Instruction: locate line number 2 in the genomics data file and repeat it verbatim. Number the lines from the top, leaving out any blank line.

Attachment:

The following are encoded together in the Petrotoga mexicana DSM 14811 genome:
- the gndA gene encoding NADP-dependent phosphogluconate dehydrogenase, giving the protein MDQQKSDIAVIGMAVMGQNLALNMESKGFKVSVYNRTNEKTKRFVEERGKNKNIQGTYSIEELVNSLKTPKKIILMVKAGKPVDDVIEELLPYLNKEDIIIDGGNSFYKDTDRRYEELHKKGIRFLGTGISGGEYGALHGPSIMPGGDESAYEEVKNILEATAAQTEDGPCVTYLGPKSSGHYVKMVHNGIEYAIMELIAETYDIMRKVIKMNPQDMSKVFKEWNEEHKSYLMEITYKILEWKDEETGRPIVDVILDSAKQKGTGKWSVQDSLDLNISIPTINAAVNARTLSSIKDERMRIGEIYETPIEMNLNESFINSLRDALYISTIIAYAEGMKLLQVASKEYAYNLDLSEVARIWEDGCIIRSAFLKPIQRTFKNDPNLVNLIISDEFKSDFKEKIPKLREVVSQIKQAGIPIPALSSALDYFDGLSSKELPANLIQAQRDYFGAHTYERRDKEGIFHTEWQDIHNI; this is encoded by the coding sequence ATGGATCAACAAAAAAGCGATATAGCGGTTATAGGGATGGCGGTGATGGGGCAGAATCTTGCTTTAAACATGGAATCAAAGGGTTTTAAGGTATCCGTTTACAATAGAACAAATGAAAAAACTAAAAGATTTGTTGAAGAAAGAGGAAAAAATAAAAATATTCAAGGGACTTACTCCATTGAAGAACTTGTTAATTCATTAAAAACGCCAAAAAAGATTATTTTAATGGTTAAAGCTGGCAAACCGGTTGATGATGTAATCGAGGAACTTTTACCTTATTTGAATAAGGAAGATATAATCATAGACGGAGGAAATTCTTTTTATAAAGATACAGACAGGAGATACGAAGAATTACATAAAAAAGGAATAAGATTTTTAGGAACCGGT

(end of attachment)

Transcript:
- the gndA gene encoding NADP-dependent phosphogluconate dehydrogenase, giving the protein MDQQKSDIAVIGMAVMGQNLALNMESKGFKVSVYNRTNEKTKRFVEERGKNKNIQGTYSIEELVNSLKTPKKIILMVKAGKPVDDVIEELLPYLNKEDIIIDGGNSFYKDTDRRYEELHKKGIRFLGTGISGGEYGALHGPSIMPGGDESAYEEVKNILEATAAQTEDGPCVTYLGPKSSGHYVKMVHNGIEYAIMELIAETYDIMRKVIKMNPQDMSKVFKEWNEEHKSYLMEITYKILEWKDEETGRPIVDVILDSAKQKGTGKWSVQDSLDLNISIPTINAAVNARTLSSIKDERMRIGEIYETPIEMNLNESFINSLRDALYISTIIAYAEGMKLLQVASKEYAYNLDLSEVARIWEDGCIIRSAFLKPIQRTFKNDPNLVNLIISDEFKSDFKEKIPKLREVVSQIKQAGIPIPALSSALDYFDGLSSKELPANLIQAQRDYFGAHTYERRDKEGIFHTEWQDIHNI; this is encoded by the coding sequence ATGGATCAACAAAAAAGCGATATAGCGGTTATAGGGATGGCGGTGATGGGGCAGAATCTTGCTTTAAACATGGAATCAAAGGGTTTTAAGGTATCCGTTTACAATAGAACAAATGAAAAAACTAAAAGATTTGTTGAAGAAAGAGGAAAAAATAAAAATATTCAAGGGACTTACTCCATTGAAGAACTTGTTAATTCATTAAAAACGCCAAAAAAGATTATTTTAATGGTTAAAGCTGGCAAACCGGTTGATGATGTAATCGAGGAACTTTTACCTTATTTGAATAAGGAAGATATAATCATAGACGGAGGAAATTCTTTTTATAAAGATACAGACAGGAGATACGAAGAATTACATAAAAAAGGAATAAGATTTTTAGGAACCGGT